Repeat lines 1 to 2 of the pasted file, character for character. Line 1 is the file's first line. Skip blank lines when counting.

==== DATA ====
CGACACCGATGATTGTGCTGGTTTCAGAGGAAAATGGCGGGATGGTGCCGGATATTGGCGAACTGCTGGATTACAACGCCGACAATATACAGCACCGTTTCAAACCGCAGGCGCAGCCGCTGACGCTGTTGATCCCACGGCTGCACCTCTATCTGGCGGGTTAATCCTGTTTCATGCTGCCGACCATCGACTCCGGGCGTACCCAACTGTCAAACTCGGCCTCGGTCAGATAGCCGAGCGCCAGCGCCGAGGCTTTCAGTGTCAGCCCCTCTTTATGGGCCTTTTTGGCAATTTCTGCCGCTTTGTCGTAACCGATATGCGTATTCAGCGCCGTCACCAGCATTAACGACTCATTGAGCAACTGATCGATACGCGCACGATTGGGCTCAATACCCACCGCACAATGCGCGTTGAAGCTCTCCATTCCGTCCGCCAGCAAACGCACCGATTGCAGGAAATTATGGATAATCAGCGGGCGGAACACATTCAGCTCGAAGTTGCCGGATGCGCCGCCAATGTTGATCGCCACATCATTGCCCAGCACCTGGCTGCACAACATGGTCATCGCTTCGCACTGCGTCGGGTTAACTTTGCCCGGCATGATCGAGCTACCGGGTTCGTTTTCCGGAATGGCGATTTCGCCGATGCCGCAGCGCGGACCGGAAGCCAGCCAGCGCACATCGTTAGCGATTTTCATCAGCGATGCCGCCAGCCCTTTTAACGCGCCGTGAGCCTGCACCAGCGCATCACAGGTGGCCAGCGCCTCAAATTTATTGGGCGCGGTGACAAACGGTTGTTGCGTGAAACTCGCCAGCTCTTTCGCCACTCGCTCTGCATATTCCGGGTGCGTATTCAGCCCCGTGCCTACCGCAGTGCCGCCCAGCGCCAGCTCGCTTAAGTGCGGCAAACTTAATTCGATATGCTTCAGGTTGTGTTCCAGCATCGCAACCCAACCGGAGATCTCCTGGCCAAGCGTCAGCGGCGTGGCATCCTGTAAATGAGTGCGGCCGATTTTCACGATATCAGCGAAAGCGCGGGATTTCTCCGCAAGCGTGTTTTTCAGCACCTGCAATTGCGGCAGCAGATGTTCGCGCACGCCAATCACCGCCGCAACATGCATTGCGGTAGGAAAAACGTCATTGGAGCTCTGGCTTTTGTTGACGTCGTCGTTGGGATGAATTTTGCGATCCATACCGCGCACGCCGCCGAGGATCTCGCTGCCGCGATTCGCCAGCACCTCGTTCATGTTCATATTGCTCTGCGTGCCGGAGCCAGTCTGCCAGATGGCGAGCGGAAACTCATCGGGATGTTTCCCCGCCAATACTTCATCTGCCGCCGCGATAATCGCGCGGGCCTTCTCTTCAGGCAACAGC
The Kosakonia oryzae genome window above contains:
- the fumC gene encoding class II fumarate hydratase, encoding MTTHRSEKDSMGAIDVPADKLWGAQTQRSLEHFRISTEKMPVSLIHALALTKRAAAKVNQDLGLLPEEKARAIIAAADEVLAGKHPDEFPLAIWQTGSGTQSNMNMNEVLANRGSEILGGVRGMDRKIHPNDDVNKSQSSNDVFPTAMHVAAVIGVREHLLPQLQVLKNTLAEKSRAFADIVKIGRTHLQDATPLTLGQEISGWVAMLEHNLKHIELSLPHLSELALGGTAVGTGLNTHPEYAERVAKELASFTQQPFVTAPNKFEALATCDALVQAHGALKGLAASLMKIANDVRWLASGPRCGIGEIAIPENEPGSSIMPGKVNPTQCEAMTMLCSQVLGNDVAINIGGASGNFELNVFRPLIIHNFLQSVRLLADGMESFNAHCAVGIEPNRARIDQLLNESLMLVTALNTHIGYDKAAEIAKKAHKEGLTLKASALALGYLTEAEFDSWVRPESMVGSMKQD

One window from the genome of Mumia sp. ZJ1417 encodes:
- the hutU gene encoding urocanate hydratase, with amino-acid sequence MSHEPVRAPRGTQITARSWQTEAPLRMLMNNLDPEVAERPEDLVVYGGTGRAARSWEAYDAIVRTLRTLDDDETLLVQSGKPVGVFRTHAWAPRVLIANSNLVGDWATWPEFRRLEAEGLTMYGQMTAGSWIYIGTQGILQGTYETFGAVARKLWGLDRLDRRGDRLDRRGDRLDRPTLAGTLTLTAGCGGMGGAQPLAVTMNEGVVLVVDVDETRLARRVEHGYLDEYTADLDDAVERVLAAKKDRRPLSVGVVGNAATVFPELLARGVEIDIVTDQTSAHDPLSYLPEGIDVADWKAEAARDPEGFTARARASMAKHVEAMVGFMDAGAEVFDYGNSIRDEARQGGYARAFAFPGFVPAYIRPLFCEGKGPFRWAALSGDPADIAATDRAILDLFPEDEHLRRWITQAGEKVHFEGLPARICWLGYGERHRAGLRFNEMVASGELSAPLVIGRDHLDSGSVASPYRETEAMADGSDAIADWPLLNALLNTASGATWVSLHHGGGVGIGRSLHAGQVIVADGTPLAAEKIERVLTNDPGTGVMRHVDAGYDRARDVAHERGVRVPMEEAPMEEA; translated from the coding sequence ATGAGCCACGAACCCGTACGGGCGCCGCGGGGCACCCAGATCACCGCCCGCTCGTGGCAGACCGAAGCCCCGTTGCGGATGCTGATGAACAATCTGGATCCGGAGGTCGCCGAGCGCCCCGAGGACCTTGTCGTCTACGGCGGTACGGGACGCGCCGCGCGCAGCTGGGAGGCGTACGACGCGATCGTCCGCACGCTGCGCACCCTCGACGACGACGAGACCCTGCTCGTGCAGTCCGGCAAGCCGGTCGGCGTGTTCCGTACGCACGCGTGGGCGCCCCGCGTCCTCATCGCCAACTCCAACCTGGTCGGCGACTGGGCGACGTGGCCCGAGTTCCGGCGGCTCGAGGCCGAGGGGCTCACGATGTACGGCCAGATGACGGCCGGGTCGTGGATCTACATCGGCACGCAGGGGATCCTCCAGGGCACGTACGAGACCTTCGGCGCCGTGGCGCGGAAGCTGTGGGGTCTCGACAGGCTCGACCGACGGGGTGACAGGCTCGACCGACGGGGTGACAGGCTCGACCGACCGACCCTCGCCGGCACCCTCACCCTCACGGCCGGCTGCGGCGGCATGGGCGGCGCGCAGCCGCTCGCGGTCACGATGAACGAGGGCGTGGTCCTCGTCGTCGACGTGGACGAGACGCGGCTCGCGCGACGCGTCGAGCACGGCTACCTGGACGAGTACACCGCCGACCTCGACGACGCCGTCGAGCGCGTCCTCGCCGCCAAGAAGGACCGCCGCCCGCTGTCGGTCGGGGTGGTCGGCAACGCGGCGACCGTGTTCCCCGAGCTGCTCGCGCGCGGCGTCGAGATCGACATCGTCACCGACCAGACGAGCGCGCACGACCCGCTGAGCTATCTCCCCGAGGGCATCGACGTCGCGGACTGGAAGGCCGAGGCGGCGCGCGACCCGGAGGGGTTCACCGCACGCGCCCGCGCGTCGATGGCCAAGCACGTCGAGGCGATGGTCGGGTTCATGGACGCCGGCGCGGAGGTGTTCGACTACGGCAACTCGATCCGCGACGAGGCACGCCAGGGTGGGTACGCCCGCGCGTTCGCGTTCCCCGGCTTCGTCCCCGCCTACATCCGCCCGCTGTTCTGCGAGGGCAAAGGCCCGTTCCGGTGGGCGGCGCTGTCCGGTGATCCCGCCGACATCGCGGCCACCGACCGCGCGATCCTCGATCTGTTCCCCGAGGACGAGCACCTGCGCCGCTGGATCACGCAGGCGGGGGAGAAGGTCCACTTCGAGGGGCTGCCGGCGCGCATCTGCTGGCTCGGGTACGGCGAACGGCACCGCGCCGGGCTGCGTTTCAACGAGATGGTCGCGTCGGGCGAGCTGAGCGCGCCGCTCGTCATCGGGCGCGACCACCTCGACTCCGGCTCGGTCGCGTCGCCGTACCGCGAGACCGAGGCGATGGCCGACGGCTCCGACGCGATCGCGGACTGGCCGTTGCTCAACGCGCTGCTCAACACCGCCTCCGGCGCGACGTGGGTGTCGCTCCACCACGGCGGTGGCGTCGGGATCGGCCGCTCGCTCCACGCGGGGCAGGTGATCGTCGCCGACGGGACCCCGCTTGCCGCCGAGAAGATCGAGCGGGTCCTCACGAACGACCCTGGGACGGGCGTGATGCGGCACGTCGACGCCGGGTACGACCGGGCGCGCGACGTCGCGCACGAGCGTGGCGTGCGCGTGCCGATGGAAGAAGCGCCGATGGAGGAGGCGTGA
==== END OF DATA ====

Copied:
CGACACCGATGATTGTGCTGGTTTCAGAGGAAAATGGCGGGATGGTGCCGGATATTGGCGAACTGCTGGATTACAACGCCGACAATATACAGCACCGTTTCAAACCGCAGGCGCAGCCGCTGACGCTGTTGATCCCACGGCTGCACCTCTATCTGGCGGGTTAATCCTGTTTCATGCTGCCGACCATCGACTCCGGGCGTACCCAACTGTCAAACTCGGCCTCGGTCAGATAGCCGAGCGCCAGCGCCGAGGCTTTCAGTGTCAGCCCCTCTTTATGGGCCTTTTTGGCAATTTCTGCCGCTTTGTCGTAACCGATATGCGTATTCAGCGCCGTCACCAGCATTAACGACTCATTGAGCAACTGATCGATACGCGCACGATTGGGCTCAATACCCACCGCACAATGCGCGTTGAAGCTCTCCATTCCGTCCGCCAGCAAACGCACCGATTGCAGGAAATTATGGATAATCAGCGGGCGGAACACATTCAGCTCGAAGTTGCCGGATGCGCCGCCAATGTTGATCGCCACATCATTGCCCAGCACCTGGCTGCACAACATGGTCATCGCTTCGCACTGCGTCGGGTTAACTTTGCCCGGCATGATCGAGCTACCGGGTTCGTTTTCCGGAATGGCGATTTCGCCGATGCCGCAGCGCGGACCGGAAGCCAGCCAGCGCACATCGTTAGCGATTTTCATCAGCGATGCCGCCAGCCCTTTTAACGCGCCGTGAGCCTGCACCAGCGCATCACAGGTGGCCAGCGCCTCAAATTTATTGGGCGCGGTGACAAACGGTTGTTGCGTGAAACTCGCCAGCTCTTTCGCCACTCGCTCTGCATATTCCGGGTGCGTATTCAGCCCCGTGCCTACCGCAGTGCCGCCCAGCGCCAGCTCGCTTAAGTGCGGCAAACTTAATTCGATATGCTTCAGGTTGTGTTCCAGCATCGCAACCCAACCGGAGATCTCCTGGCCAAGCGTCAGCGGCGTGGCATCCTGTAAATGAGTGCGGCCGATTTTCACGATATCAGCGAAAGCGCGGGATTTCTCCGCAAGCGTGTTTTTCAGCACCTGCAATTGCGGCAGCAGATGTTCGCGCACGCCAATCACCGCCGCAACATGCATTGCGGTAGGAAAAACGTCATTGGAGCTCTGGCTTTTGTTGACGTCGTCGTTGGGATGAATTTTGCGATCCATACCGCGCACGCCGCCGAGGATCTCGCTGCCGCGATTCGCCAGCACCTCGTTCATGTTCATATTGCTCTGCGTGCCGGAGCCAGTCTGCCAGATGGCGAGCGGAAACTCATCGGGATGTTTCCCCGCCAATACTTCATCTGCCGCCGCGATAATCGCGCGGGCCTTCTCTTCAGGCAACAGC
The Kosakonia oryzae genome window above contains: